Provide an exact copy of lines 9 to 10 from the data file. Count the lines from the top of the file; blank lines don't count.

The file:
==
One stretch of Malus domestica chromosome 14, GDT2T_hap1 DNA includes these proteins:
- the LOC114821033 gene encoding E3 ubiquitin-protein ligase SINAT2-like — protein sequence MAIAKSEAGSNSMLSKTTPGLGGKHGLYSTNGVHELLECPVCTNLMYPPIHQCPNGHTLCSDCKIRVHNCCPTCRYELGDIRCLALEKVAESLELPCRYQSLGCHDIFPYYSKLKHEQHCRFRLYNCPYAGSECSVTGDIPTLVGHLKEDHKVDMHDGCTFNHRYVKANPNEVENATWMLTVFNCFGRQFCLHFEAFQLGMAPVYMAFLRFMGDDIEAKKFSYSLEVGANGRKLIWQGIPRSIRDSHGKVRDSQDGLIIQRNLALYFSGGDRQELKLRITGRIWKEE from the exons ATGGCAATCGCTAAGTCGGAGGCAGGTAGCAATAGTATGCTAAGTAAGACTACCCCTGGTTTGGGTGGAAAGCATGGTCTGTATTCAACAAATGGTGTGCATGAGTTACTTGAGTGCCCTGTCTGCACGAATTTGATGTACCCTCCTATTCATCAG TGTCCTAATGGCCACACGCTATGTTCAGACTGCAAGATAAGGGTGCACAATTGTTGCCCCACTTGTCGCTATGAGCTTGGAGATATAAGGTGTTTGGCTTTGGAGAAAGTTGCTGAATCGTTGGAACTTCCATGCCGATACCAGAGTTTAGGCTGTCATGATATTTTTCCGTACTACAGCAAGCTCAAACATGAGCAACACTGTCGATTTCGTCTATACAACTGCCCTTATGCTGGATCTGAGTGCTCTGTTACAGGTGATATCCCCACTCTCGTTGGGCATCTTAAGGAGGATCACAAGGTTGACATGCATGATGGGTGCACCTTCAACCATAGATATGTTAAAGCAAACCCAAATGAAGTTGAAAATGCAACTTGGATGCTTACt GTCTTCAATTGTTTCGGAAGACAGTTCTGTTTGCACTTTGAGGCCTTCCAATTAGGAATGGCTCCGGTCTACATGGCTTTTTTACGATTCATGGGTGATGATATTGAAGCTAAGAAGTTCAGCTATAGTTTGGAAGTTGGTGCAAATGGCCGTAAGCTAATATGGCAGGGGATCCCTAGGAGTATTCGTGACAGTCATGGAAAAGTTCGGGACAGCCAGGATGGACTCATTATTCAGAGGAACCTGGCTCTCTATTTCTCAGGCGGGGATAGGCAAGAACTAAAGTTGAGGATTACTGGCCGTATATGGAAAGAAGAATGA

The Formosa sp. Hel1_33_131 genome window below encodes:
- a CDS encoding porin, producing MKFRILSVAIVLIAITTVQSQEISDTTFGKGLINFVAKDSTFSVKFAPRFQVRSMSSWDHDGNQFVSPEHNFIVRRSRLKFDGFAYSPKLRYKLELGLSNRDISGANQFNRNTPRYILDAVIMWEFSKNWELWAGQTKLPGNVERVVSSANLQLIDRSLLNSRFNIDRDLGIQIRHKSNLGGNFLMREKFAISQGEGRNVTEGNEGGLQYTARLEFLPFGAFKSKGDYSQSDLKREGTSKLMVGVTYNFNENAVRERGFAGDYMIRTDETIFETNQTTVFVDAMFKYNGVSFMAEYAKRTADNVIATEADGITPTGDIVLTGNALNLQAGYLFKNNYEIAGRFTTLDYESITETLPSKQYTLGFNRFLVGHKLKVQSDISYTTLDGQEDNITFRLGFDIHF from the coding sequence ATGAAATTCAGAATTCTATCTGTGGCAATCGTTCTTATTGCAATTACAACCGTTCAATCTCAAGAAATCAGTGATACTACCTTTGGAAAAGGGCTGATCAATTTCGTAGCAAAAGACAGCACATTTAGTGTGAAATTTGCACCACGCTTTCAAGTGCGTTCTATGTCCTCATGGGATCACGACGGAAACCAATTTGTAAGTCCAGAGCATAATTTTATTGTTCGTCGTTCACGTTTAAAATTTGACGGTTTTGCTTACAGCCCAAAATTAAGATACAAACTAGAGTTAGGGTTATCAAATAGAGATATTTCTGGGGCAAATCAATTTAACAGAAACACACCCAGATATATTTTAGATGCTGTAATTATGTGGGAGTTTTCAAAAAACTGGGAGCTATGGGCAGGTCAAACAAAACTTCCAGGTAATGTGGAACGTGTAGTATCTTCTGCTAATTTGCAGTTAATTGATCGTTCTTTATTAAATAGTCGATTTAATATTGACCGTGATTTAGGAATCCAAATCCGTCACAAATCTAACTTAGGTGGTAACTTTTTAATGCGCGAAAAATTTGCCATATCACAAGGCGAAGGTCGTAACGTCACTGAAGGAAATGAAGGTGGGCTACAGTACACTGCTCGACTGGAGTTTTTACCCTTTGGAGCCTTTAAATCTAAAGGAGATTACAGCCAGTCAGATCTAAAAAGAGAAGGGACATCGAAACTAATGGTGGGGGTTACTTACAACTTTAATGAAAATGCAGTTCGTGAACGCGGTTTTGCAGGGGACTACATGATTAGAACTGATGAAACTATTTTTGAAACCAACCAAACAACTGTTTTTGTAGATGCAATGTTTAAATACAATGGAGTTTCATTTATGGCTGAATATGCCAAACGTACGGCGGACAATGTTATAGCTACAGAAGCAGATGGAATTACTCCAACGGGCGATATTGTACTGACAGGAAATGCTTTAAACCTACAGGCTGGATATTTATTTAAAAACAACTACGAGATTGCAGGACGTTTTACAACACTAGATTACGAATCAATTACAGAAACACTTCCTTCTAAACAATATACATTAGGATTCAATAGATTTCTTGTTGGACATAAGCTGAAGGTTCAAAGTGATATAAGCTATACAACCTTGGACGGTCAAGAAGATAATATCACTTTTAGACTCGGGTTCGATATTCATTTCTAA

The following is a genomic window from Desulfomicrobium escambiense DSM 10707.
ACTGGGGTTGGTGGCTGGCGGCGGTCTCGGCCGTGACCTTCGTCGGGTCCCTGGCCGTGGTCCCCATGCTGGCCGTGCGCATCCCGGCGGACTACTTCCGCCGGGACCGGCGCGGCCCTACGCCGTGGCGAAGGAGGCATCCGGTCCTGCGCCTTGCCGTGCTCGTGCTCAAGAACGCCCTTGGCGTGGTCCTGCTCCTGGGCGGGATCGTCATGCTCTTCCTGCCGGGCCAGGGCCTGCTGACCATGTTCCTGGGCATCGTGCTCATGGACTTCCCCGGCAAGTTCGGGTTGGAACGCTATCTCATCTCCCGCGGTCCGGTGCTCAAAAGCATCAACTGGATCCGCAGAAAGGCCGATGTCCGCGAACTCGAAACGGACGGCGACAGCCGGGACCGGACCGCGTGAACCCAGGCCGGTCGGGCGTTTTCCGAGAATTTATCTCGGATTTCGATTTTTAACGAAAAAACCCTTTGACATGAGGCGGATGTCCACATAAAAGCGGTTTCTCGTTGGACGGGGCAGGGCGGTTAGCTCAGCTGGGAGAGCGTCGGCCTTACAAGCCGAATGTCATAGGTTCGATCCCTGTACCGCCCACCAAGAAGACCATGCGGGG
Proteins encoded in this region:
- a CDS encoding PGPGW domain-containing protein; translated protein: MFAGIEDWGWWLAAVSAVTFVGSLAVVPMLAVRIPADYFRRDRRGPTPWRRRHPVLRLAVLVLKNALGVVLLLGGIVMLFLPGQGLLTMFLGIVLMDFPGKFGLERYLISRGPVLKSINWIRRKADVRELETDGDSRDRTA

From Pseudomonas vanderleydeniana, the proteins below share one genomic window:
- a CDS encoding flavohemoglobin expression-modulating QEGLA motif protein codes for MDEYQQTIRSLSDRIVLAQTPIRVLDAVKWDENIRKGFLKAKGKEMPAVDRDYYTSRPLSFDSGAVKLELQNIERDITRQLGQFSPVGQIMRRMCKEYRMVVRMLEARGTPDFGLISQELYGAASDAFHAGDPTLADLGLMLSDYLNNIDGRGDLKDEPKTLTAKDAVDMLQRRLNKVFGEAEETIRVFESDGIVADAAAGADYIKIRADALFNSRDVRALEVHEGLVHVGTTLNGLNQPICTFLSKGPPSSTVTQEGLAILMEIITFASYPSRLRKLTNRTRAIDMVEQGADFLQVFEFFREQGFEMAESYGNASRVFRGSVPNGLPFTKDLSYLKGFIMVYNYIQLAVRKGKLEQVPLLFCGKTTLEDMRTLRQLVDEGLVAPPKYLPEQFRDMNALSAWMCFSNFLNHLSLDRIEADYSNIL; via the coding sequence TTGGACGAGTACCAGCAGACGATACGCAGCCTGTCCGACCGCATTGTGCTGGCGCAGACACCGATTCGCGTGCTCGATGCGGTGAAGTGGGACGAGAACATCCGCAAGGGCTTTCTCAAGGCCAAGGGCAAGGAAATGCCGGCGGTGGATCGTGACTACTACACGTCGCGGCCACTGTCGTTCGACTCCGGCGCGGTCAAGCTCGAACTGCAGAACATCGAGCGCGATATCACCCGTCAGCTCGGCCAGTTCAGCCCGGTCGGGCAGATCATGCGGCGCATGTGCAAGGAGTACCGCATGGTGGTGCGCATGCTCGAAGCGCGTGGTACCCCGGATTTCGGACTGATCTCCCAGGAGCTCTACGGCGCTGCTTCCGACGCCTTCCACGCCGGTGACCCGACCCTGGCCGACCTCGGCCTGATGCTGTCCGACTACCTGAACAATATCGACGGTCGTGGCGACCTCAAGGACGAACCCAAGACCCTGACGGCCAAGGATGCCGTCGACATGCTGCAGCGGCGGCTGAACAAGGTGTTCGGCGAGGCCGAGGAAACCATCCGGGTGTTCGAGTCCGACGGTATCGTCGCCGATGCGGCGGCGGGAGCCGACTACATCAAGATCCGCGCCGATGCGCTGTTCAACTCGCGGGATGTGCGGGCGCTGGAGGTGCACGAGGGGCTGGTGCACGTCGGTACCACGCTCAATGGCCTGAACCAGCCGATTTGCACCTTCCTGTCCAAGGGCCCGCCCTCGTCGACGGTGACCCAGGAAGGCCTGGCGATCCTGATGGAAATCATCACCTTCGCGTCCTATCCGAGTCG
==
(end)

From Pseudomonas vanderleydeniana, the proteins below share one genomic window:
- a CDS encoding flavohemoglobin expression-modulating QEGLA motif protein codes for MDEYQQTIRSLSDRIVLAQTPIRVLDAVKWDENIRKGFLKAKGKEMPAVDRDYYTSRPLSFDSGAVKLELQNIERDITRQLGQFSPVGQIMRRMCKEYRMVVRMLEARGTPDFGLISQELYGAASDAFHAGDPTLADLGLMLSDYLNNIDGRGDLKDEPKTLTAKDAVDMLQRRLNKVFGEAEETIRVFESDGIVADAAAGADYIKIRADALFNSRDVRALEVHEGLVHVGTTLNGLNQPICTFLSKGPPSSTVTQEGLAILMEIITFASYPSRLRKLTNRTRAIDMVEQGADFLQVFEFFREQGFEMAESYGNASRVFRGSVPNGLPFTKDLSYLKGFIMVYNYIQLAVRKGKLEQVPLLFCGKTTLEDMRTLRQLVDEGLVAPPKYLPEQFRDMNALSAWMCFSNFLNHLSLDRIEADYSNIL; via the coding sequence TTGGACGAGTACCAGCAGACGATACGCAGCCTGTCCGACCGCATTGTGCTGGCGCAGACACCGATTCGCGTGCTCGATGCGGTGAAGTGGGACGAGAACATCCGCAAGGGCTTTCTCAAGGCCAAGGGCAAGGAAATGCCGGCGGTGGATCGTGACTACTACACGTCGCGGCCACTGTCGTTCGACTCCGGCGCGGTCAAGCTCGAACTGCAGAACATCGAGCGCGATATCACCCGTCAGCTCGGCCAGTTCAGCCCGGTCGGGCAGATCATGCGGCGCATGTGCAAGGAGTACCGCATGGTGGTGCGCATGCTCGAAGCGCGTGGTACCCCGGATTTCGGACTGATCTCCCAGGAGCTCTACGGCGCTGCTTCCGACGCCTTCCACGCCGGTGACCCGACCCTGGCCGACCTCGGCCTGATGCTGTCCGACTACCTGAACAATATCGACGGTCGTGGCGACCTCAAGGACGAACCCAAGACCCTGACGGCCAAGGATGCCGTCGACATGCTGCAGCGGCGGCTGAACAAGGTGTTCGGCGAGGCCGAGGAAACCATCCGGGTGTTCGAGTCCGACGGTATCGTCGCCGATGCGGCGGCGGGAGCCGACTACATCAAGATCCGCGCCGATGCGCTGTTCAACTCGCGGGATGTGCGGGCGCTGGAGGTGCACGAGGGGCTGGTGCACGTCGGTACCACGCTCAATGGCCTGAACCAGCCGATTTGCACCTTCCTGTCCAAGGGCCCGCCCTCGTCGACGGTGACCCAGGAAGGCCTGGCGATCCTGATGGAAATCATCACCTTCGCGTCCTATCCGAGTCG